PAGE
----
Although a child’s imaginary world may seem foolish to adults, it could help them develop reasoning, problem-solving and social skills.
The UT Imagination and Cognition Lab explores the role of fantasy, imagination and make-believe in childhood development. The lab is led by UT psychology department chair Jacqueline Woolley, whose research focuses on children’s perception of reality versus fantasy and the role this plays in cognitive development.
“The process of imagining the impossible, (which) kids engage in when they’re pretending or believing in fantastical beings, … has potential benefits for cognition,” Woolley said.
Young children believe in fantastical beings, but grow to realize these are not real on their own. The transition from belief to disbelief in a fantastical being, such as Santa Claus, can be helpful to kids, Woolley said.
“They’ve recognized there’s some uncertainty (about the existence of Santa Claus), and they’re searching for evidence,” Woolley said. “That includes talking to different people and includes looking at the handwriting on the presents and seeing if it matches (their) mom’s. The whole process of disbelief is, to some extent, a scientific endeavor.”
Hui Li, visiting postdoctoral researcher from Tianjin Normal University in China, said make-believe or pretend play can train cognitive resources in the brain. When a child pretends to be someone else or imagines themselves in a fantastical setting, they have to keep in mind both the rules of the make-believe world and the real world and be able to switch from one to another. This helps improve working memory, or the ability to keep information in the mind and use it, and inhibitory control, or the ability to focus and resist distractions.
Sometimes, parents or teachers are not patient with children when it comes to pretend play, Li said. When a child is engaged in a fantastical world of their own, it might be hard for adults to understand what they are doing.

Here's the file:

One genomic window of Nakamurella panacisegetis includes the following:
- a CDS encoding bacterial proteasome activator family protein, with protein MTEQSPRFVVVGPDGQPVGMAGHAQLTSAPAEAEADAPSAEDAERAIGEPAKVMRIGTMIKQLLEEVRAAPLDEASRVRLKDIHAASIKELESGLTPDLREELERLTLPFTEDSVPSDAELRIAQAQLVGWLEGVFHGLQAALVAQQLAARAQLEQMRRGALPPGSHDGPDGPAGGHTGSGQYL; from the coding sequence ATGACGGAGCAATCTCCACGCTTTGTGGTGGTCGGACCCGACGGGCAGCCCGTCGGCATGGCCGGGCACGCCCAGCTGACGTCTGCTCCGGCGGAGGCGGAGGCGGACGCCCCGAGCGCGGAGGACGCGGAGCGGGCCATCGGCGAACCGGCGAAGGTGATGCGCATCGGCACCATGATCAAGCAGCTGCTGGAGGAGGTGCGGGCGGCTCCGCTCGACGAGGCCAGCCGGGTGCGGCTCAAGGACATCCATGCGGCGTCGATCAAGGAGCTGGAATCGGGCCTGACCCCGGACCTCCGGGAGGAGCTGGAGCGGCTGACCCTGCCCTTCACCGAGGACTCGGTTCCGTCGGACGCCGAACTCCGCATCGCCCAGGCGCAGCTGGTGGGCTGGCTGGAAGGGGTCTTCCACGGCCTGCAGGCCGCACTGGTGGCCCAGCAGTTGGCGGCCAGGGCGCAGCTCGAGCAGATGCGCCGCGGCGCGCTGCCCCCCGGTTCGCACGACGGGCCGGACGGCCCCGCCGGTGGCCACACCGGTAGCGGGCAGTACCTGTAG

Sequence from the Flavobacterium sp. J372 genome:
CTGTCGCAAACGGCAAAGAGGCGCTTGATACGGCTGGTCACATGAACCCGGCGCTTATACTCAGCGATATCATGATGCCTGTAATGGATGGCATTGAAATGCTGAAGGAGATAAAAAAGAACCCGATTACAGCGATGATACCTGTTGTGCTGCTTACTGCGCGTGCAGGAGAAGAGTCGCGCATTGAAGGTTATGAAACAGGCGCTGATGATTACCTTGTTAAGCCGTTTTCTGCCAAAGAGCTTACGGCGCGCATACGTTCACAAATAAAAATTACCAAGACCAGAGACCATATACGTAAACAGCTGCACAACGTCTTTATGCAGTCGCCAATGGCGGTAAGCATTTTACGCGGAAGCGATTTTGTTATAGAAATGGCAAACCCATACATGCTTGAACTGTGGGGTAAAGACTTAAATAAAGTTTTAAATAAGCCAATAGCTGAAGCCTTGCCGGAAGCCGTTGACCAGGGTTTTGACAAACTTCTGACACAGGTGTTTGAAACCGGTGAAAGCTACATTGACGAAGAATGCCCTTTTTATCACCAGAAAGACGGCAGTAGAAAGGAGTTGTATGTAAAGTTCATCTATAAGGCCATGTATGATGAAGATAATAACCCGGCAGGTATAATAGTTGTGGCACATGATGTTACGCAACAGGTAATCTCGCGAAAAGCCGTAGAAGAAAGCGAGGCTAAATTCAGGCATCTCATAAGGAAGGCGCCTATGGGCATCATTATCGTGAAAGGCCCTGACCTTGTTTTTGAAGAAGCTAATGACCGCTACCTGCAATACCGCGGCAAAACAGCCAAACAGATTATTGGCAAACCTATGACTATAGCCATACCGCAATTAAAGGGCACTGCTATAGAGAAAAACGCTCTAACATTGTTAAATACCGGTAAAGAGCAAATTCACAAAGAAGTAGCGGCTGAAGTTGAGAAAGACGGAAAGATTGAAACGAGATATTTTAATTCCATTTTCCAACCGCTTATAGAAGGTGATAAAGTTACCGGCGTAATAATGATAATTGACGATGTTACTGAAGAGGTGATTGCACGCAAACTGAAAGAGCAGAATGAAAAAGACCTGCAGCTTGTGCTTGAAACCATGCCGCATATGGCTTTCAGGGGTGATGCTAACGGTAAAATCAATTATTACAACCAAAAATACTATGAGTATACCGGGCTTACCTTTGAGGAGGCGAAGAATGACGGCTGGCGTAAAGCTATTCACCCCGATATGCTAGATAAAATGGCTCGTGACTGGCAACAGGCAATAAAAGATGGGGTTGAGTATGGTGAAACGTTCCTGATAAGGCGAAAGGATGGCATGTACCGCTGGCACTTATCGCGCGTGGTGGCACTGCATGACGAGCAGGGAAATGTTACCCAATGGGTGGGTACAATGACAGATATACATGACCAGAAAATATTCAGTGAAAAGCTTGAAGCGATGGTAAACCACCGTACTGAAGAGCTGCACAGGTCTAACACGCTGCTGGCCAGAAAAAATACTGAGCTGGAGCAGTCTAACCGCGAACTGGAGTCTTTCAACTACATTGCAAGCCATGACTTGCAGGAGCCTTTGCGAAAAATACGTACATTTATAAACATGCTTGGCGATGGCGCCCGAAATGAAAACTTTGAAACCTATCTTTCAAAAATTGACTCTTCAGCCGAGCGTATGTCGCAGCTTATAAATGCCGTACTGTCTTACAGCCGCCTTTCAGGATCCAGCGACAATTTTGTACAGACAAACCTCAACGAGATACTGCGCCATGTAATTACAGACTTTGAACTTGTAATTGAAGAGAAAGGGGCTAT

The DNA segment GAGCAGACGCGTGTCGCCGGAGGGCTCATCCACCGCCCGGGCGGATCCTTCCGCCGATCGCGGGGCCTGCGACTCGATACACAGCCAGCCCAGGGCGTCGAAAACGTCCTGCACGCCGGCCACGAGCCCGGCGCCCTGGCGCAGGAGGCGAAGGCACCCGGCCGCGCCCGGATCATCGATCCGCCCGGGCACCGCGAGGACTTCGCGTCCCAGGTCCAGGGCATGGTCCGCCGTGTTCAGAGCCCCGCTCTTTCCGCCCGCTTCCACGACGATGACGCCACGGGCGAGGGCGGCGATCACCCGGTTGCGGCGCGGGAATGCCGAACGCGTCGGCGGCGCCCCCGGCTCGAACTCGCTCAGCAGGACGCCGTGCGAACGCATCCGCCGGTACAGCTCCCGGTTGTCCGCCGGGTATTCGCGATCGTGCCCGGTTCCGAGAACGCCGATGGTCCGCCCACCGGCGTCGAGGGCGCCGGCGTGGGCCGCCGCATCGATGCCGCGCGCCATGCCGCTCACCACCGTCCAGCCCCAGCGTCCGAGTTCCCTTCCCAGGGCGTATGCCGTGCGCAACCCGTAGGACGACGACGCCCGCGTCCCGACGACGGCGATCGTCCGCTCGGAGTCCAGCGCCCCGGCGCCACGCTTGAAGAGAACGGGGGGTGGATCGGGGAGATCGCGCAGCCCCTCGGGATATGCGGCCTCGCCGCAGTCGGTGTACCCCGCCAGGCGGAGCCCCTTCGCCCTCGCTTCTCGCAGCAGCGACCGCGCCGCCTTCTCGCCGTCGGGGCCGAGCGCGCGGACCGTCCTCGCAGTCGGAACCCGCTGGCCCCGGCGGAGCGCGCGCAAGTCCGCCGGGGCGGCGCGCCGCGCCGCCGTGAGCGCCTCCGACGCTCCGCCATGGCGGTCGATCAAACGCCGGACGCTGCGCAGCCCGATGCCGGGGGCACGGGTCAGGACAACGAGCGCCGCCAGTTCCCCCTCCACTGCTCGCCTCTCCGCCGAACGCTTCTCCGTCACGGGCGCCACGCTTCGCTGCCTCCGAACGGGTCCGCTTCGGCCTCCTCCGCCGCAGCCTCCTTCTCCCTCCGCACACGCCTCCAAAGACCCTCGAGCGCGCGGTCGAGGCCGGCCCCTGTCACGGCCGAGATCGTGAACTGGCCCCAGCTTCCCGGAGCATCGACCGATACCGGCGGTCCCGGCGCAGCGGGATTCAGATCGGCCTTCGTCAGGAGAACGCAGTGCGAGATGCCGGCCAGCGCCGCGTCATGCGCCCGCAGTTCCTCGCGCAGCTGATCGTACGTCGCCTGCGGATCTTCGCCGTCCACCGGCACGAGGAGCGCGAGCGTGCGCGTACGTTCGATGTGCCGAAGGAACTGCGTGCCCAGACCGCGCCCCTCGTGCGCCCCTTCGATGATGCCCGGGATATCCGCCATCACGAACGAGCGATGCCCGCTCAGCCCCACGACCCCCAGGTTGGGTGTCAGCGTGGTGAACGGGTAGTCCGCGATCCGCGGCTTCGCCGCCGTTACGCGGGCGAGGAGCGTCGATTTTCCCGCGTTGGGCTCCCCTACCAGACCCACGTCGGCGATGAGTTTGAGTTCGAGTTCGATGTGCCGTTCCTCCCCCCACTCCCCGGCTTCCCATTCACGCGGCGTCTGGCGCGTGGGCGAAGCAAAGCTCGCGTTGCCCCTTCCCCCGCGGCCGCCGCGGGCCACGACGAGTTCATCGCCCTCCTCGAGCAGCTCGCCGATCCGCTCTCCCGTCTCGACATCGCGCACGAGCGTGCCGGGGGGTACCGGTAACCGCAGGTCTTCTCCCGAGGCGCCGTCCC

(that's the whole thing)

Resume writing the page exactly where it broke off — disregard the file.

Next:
“They will think, ‘Oh, he is so weird!’ or ‘she is so weird,’” Li said. “I really want teachers and parents to just respect their (child’s) pretend play and give them more freedom. If the parents inhibit or forbid (pretend play) and (the children) are not allowed to do it because it is abnormal, I think (that’s) not good for the child’s development.”
The Imagination and Cognition Lab is planning to conduct some studies on the effect of fantasy orientation and pretend play on children’s positive social behaviors such as empathy, said Jenny Nissel, graduate student researcher in the psychology department. Nissel previously ran a pilot study on the effect of narratives on children’s empathy. Preliminary data indicated that kids who heard narratives on orphans expressed more sympathy toward them, which increased their desire to take action by donating. The lab is currently also conducting a study on whether kids prefer the testimony of adults over children when using evidence to determine if something is real or not real.
The link between imaginative endeavors and creative problem-solving has not been explored enough, Woolley said. It is an area of research she wants to expand further on.
“When you’re imagining a fictional or fantastical situation, you’re engaging in divergent thinking,” she said. “You’re thinking about various alternatives to reality, and it seems like that’s a critical component of creative problem-solving — being able to think outside the box and being able to think of lots of new and unique solutions to a problem.”